I work closely with the Parks and Recreation Department due to my lifelong work with the Coral Gables Youth Center and as the former Chairperson of the City’s Parks & Recreation Advisory Board. I have the utmost respect for the work of the Parks & Recreation staff and their care with our kids. The City has many more dedicated employees who either lay their lives on the line like Police and Fire or who give of themselves to make sure we have a better quality of life. As Commissioner, I will work with my colleagues on the dais to give the City Manager and his staff direction, based on residents input, on where improvement is needed. If we ever adopt the mindset that we cannot get better as a City government, then we have failed.

The Commission will need to make tough decisions on the City’s financials in the 2021-2022 budget, what changes would you make to address shortfalls?

Refinancing our Pension liability would cut over 15 million dollars over paid from our budget, reducing a significant financial burden on residents, and freeing resources for the future.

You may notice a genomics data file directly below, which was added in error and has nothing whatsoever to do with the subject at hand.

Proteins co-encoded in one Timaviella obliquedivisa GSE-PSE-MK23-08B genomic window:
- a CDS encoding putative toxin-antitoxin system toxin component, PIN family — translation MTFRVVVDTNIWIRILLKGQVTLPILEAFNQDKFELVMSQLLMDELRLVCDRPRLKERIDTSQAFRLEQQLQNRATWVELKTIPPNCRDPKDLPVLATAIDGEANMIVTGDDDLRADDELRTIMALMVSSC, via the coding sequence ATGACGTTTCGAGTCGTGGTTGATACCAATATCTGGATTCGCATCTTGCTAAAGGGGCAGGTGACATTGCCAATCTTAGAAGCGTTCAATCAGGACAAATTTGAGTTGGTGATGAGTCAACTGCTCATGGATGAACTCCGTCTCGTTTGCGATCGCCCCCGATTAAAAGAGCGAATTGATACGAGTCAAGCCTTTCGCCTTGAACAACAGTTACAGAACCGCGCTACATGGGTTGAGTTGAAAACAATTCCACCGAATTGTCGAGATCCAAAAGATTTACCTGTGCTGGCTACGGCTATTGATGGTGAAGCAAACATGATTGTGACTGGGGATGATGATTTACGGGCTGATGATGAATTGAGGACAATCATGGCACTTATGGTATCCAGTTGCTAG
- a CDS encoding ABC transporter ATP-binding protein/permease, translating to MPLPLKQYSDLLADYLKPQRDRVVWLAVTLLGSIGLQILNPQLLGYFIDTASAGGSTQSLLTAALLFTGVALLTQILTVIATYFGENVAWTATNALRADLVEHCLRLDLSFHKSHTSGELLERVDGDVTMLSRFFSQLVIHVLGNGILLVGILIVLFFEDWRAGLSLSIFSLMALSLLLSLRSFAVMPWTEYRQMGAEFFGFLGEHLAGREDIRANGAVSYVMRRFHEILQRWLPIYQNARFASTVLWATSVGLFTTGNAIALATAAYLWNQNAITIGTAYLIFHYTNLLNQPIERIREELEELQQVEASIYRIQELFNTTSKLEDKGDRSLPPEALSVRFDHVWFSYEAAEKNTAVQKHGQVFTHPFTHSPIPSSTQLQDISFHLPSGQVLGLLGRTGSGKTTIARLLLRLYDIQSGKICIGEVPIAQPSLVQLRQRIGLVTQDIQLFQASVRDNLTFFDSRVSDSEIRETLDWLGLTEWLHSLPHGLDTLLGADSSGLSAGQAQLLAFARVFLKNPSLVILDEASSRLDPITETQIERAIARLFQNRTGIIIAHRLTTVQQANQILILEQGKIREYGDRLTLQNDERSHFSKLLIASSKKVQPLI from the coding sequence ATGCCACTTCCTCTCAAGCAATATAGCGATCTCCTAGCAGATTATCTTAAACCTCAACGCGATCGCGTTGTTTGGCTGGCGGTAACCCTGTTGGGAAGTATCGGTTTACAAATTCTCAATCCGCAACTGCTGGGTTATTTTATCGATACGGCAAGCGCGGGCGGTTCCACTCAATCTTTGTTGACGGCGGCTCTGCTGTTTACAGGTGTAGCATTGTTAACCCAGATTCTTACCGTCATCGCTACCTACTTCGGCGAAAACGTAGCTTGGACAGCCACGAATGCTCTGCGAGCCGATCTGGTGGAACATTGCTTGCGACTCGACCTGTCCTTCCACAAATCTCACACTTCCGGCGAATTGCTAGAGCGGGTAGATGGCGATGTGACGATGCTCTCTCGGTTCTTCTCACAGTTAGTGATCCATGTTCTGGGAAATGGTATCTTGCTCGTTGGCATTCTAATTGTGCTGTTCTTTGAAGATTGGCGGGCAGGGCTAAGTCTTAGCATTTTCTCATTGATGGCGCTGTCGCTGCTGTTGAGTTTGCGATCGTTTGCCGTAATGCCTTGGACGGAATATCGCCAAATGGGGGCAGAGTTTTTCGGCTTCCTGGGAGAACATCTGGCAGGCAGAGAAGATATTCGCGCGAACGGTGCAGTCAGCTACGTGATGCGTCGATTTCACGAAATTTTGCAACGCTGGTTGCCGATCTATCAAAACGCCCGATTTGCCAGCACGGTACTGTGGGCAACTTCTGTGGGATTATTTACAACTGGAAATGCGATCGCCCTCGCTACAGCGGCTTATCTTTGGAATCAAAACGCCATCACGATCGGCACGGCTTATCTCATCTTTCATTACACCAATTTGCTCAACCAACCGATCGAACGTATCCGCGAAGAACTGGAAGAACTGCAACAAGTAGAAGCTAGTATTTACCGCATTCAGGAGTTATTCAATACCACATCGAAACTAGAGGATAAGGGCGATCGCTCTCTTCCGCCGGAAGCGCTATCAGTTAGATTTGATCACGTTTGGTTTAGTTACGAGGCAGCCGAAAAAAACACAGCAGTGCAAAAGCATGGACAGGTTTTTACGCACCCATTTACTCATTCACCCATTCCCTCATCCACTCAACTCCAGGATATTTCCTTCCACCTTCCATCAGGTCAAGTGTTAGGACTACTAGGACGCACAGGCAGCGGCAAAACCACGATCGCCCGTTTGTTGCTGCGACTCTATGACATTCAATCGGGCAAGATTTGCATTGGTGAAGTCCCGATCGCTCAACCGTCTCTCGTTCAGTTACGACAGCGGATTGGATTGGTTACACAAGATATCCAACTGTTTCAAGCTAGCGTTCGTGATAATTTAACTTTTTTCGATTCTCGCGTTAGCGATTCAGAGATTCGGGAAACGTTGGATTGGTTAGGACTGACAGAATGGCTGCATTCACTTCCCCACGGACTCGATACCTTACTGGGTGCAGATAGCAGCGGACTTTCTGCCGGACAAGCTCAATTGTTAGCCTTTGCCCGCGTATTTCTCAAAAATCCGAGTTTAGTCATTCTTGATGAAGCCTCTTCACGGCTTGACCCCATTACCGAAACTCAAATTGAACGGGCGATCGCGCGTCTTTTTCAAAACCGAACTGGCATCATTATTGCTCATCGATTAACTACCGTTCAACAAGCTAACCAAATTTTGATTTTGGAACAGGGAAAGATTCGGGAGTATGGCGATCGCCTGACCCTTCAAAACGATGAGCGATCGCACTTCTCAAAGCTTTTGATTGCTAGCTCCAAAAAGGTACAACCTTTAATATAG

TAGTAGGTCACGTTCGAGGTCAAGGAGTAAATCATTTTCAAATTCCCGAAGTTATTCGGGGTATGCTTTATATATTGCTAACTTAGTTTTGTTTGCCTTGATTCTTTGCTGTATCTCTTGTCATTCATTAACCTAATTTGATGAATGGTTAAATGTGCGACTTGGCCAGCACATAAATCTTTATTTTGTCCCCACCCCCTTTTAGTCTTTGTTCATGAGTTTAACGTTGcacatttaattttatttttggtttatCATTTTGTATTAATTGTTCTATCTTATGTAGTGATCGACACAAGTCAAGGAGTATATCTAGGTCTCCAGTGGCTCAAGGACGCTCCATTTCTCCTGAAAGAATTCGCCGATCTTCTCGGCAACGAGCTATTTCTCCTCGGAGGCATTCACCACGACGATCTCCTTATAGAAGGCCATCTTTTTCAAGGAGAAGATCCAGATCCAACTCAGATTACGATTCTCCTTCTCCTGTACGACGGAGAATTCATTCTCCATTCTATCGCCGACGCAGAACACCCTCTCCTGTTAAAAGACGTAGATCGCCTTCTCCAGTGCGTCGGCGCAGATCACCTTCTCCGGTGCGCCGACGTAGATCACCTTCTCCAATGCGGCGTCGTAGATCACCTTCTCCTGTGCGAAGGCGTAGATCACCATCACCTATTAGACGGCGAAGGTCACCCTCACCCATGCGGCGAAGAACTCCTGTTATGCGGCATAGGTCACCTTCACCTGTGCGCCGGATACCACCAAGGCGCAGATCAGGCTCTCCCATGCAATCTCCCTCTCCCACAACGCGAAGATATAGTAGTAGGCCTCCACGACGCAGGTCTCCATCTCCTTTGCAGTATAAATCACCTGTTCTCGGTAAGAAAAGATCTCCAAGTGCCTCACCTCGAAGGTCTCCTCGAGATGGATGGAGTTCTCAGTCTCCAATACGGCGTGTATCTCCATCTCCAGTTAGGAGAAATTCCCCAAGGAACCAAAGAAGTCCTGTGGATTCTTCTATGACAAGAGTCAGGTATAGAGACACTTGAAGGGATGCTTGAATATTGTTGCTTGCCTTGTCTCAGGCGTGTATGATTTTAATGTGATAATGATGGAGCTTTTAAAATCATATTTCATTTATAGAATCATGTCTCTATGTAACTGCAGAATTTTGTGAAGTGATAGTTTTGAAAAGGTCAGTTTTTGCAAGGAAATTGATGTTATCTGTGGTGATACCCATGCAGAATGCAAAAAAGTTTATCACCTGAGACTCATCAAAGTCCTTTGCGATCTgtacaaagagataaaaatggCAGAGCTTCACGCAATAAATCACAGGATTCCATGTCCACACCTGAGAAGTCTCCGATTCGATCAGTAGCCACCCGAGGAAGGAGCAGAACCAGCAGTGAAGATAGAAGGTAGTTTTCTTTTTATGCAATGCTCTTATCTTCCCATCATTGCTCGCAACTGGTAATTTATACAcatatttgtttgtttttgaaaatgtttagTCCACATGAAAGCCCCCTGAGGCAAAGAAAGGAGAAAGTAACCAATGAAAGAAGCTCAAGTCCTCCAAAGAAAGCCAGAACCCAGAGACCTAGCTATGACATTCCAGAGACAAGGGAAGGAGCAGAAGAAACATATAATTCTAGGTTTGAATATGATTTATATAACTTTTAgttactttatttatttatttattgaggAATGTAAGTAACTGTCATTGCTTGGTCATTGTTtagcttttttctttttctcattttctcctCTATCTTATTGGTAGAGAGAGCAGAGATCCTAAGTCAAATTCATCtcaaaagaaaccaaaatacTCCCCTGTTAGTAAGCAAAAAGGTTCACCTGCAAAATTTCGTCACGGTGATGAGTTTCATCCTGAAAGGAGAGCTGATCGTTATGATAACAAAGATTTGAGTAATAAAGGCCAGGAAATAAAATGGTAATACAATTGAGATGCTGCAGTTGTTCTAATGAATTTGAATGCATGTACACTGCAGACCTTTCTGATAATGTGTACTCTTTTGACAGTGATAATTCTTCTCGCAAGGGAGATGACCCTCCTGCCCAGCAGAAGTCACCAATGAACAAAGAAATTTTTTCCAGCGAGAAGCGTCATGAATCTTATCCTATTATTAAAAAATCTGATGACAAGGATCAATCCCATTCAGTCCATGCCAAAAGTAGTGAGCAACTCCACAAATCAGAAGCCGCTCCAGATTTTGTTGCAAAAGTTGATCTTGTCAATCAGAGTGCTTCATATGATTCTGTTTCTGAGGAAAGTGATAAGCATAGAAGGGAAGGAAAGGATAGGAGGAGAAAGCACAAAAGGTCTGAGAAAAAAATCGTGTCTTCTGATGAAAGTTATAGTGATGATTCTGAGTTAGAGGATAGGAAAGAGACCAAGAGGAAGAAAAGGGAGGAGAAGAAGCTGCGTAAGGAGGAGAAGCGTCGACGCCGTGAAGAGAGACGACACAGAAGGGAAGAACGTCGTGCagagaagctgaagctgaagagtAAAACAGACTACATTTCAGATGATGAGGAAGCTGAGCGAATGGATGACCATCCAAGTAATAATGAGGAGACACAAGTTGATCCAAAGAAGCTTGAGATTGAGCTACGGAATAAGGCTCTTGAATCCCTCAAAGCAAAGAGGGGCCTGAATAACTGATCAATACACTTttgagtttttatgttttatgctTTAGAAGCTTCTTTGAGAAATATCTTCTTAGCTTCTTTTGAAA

1. Ensure that there is no waste in our City’s budget and that we are operating with the highest efficiency. I am committed to opposing any legislation that raises property taxes.

2. Work with our Procurement Department and our City Manager to ensure that we are getting the best price available from our vendors and empowering the Administration to protect our taxpayers’ dollars.

3. Sharing resources and greater collaboration would lead to savings. For example, unused equipment can be transferred from one department to another, and inventory can be jointly managed. In addition, the City can find opportunities to partner with other governments, non-profits or private organizations.

We live in Tree City USA, what is your stance on our tree canopy and its preservation?

It is an invaluable City resource, and one of the draws that makes the City Beautiful such a desirable and wonderful place to live. I would continue efforts to expand our tree canopy, while preserving the existing beauty of our City.